Appeals Court Decision On USPS And PRC Dispute

Appeals Court Decision On USPS And PRC Dispute
The long awaited decision by a United States federal appeals court has failed to end the dispute over the last postal rate increase in 2013. The appeals court sent the dispute back to the Postal Regulatory Commission on May 12, calling it decision over bar-coding requirements for mass mailings as being “arbitrary and capricious.”

At issue is the power of the commission to determine whether some mail preparation requirements by the United States Postal Service effectively constitutes “changes in rates.”Many mailers have contended that it did. They argued that the changes that the USPS wanted to impose with a so-called “intelligent barcode” could easily add over $1 billion to their mailing and operating costs.

The Postal Regulatory Commission sided with the mailers and barred the changes, as did the three-judge panel. But the court also told the Postal Regulatory Commission that it must rewrite its decision “to enunciate an intelligent standard” for its position over mail preparation rules.

This ruling of the U.S. Court of Appeals for the District of Columbia rejected many of the Postal Service’s arguments against the PRC’s position. A spokesman for the Alliance of Nonprofit Mailers, welcomed the ruling in a message to his members.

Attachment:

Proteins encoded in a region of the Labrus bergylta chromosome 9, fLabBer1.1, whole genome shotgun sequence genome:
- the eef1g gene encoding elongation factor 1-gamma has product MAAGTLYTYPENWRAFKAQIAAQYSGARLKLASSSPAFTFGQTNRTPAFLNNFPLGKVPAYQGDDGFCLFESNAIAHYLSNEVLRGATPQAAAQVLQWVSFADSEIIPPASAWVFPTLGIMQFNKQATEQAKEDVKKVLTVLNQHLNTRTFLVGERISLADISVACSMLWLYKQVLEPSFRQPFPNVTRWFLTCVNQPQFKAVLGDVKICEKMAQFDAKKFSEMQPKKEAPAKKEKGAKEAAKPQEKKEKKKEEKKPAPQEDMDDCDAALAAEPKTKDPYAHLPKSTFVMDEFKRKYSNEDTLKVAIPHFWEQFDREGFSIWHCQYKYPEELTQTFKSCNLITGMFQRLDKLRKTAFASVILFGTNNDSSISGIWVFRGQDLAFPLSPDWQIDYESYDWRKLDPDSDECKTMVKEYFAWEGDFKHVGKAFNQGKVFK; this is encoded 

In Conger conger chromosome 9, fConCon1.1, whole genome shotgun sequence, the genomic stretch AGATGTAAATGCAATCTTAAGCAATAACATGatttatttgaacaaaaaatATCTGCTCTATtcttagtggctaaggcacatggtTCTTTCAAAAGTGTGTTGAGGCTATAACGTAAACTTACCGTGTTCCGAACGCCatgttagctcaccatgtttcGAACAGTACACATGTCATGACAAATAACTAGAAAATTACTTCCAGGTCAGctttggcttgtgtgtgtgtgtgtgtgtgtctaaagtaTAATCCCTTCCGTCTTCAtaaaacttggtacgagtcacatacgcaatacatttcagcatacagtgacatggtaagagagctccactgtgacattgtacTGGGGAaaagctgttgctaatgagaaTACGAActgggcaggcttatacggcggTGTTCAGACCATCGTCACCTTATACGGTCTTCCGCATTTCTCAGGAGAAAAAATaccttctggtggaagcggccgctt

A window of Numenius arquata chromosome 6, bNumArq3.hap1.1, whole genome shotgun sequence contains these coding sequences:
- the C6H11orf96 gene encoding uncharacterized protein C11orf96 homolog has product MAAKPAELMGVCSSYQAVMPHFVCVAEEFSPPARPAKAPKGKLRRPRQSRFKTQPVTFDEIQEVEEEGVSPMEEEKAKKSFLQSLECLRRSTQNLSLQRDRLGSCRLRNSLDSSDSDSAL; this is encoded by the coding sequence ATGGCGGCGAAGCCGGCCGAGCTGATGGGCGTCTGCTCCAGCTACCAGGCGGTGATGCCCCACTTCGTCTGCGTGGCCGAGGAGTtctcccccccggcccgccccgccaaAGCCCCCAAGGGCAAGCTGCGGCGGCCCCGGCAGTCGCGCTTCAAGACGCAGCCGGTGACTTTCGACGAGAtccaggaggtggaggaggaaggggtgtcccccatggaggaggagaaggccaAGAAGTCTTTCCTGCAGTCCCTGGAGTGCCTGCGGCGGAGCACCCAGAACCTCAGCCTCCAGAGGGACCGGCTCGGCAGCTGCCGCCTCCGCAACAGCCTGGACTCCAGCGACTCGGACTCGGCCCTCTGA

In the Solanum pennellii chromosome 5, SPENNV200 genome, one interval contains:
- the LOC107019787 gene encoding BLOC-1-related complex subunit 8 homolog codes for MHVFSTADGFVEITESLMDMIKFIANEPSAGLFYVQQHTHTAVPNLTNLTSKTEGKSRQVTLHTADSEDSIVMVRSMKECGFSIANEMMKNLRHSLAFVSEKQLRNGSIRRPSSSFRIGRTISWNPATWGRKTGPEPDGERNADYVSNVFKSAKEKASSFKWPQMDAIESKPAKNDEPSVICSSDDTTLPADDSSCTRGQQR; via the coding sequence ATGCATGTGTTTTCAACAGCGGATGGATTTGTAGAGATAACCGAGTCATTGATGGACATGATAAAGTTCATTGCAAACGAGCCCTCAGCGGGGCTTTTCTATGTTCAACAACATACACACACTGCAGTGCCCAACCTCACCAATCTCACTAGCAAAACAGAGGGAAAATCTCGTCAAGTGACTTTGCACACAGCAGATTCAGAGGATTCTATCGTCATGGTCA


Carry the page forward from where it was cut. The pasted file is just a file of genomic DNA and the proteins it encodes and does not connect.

This ruling would seem to indicate that the PRC can treat mail classification or rules changes as “de facto rates increases.” Predictions are that the PRC will hold future hearings on the issue before issuing another opinion. The USPS is reviewing the ruling and has made no further comments upon the issue.

This makes another hurdle for a cash strapped Postal Service to increase its revenue and attempt to make a “profit.” A recent report indicated that the Postal Service could make billions of dollars if they expanded banking services throughout its system. However the idea doesn’t seem viable to the Postal service itself.

The report prompted a June 3 statement from the USPS calling the idea “misleading and incomplete.” The USPS’s position is that their main mission is to provide the American public with trusted, affordable, universal mail service. Their core function is mail delivery, not banking. The idea of investing into an area that is outside of its core function doesn’t seem to be resonating with the Postal Service.

There may be a number of points to their opposition to the idea. Yes, it could bring in more money, but starting up a banking service would subject the Postal Service to the regulations that apply to how banks operate.




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